One of the most precious gifts of partnership is being able to care for one another, daily and in times of need. I do the cooking, he does the washing up. He’s got the flu, I put cool washcloths on his forehead and make him soup. I’ve got cramps, he fills my hot water bottle and brings me advil.
It’s a pretty awesome exchange of love. I believe humans thrive in togetherness.
So when I say trust that he can take care of himself, I’m not referring to the sweet exchanges of love I describe above. I’m talking about trusting that he knows what’s best for him and how to be a productive, successful, and happy human.
Relationships tend to be all butterflies and bliss in the beginning, but if you’re in it for keeps, you have to expect fluctuations. Think about all the different phases, challenges, and shifts you’ve gone through in your life. Wouldn’t it make sense that you will continue to go through those, as will your partner? And as a result, you may not always be in sync, and that’s OK!
The long term game requires compassion, patience, and a huge amount of allowing for each individual to experience their own growth, setbacks, slumps, and waves.
Key words: Compassion. Patience. Allowing.
A lifetime of romantic relationship bliss seems to be what most people desire. Yet I hear my ladies getting overly stressed about timelines and fretting over whether or not he’s dealing with his traumas, healing his relationship with money, expanding his mind, or making peace with his mother.
The misunderstanding is that you know what’s best for him and he doesn’t. For the bliss to be there, your life has to look a certain way, be a certain way, and on your own timeline. If not, then he’s somehow sabotaging your chance at happiness.
I know because I’ve been through it many times. And believe me, it’s such a relief to let that sh*t go and actually allow for joy to happen, right now, no matter what your present situation.
The key is to allow your man to have his own process. Allow your life to play out differently than you imagined. Because only then is it possible for life to be far better than you ever imagined.
Your partner is a unique individual with his own likes, dislikes, and approach to life. That’s why you love him. So why would you insist that you know what’s best for him? You don’t. Only he does.
And straight up, criticism, judgment, and anger are huge turn offs. They lead to shutting down, not love and receptivity.
When you find yourself being hyper-judgmental or critical, you’ve moved into the space of fear. This can be a way of avoiding something that you don’t want to see. It can also be a way of avoiding your own potential for bliss.
Here are a couple areas where I used to be super judgmental, switched to allowing, and feel so much better as a result…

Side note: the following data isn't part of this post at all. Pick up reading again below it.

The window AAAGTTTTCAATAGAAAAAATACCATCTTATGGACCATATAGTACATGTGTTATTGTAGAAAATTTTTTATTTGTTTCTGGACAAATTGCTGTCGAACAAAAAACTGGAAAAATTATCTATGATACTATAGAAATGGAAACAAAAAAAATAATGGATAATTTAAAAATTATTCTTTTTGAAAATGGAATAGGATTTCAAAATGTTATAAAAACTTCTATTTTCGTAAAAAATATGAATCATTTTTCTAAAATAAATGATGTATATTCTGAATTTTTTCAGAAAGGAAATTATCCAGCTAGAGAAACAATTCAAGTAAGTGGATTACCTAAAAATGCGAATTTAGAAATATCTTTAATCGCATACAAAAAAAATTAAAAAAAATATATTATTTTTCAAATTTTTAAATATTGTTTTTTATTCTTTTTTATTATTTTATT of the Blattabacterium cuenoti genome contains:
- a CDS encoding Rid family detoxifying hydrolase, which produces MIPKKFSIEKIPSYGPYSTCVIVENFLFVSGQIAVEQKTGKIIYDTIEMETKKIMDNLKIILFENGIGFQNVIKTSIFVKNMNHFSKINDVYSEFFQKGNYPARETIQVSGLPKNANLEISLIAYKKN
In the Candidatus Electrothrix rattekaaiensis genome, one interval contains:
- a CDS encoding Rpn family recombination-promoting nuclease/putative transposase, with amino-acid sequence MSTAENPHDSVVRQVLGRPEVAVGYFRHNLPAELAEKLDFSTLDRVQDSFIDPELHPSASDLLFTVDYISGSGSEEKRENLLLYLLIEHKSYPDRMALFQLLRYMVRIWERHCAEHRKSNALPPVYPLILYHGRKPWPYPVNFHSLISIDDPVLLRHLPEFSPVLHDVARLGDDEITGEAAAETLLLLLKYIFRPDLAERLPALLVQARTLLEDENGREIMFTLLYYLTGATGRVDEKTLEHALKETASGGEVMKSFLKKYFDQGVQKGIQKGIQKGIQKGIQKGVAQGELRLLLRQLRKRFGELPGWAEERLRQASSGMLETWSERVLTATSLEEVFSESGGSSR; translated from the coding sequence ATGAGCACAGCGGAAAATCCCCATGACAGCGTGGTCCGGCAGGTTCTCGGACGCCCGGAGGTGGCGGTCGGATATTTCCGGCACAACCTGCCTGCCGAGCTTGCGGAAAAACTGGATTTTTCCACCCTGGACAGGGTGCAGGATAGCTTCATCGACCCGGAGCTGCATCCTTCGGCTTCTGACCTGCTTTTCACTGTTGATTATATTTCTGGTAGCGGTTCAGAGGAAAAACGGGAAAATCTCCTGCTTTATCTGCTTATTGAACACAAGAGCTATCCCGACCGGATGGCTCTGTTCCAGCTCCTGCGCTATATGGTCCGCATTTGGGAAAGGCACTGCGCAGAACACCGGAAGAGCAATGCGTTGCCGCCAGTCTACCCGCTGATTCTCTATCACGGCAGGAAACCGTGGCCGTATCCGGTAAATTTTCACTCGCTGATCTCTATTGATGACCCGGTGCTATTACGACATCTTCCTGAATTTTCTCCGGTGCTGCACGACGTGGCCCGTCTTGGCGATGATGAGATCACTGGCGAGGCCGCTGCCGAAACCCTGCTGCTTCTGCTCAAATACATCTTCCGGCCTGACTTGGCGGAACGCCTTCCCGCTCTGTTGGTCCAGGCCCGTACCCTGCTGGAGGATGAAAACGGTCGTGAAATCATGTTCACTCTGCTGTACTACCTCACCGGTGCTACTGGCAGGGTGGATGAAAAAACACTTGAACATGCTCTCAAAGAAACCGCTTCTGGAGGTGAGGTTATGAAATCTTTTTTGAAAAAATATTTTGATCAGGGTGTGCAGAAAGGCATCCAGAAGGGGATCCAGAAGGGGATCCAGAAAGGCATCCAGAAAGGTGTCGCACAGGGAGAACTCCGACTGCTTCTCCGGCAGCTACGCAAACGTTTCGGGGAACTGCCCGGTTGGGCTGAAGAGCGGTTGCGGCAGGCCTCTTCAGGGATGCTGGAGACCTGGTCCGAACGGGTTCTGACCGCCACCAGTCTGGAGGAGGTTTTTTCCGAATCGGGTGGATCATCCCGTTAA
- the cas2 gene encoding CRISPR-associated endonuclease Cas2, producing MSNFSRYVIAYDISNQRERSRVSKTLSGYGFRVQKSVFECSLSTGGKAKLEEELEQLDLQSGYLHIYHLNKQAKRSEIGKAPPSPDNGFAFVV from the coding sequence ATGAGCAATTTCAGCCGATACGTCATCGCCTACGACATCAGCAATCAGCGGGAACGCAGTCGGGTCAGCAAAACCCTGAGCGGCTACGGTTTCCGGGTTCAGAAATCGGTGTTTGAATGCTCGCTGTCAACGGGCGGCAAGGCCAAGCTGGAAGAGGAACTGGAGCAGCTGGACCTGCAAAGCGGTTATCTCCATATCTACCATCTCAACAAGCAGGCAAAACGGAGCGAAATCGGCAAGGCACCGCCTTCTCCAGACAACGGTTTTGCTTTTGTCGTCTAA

Sports watching. When I moved to LA 14 years ago as a massively pretentious snob (very Toronto), I couldn’t wrap my head around sports fanaticism. What a waste of time! I thought. Fast forward a decade, I shacked up with a serious Lakers fan and chose to let go of the judgment and instead be curious about why he was so devoted to this team. Well, guess who’s cheering and clapping every time Kuzma makes a shot this season? Me! Haha! So much fun.
Spiritual and Emotional Wellbeing. A decade of studying yoga and meditation, doing deep personal transformational work, being a life coach…I thought I really had a legup on what my boyfriend needs in order to feel happy. Wrong again! What works for me is unique to me. And what works for him is unique to him. We might have suggestions and ideas to offer each other, but ultimately, I need to trust that he’s finding his path with the same respect he gives me to find mine. So much better this way.
Of course there are times you might see your partner struggling or in crisis, and it’s appropriate and helpful to offer a reflection of what they perhaps can’t see themselves. Yet again, it’s essential that this come from a place of love, compassion, and respect rather than judgment, anger, and fear.
And always ask permission to give these heartfelt reflections, rather than the dreaded unsolicited advice (My boyfriend lives with a life coach. Imagine how much fun that is?!?!).
Learning to allow takes practice, yet the more you can learn to let go of your need for control, the better everyone is able to thrive.
Now it’s your turn. In the comments below, share one area of life where you feel that you’re in judgment/criticism/fear/anger toward your partner, and what you’re willing to do to let go and trust that they know what’s best for them.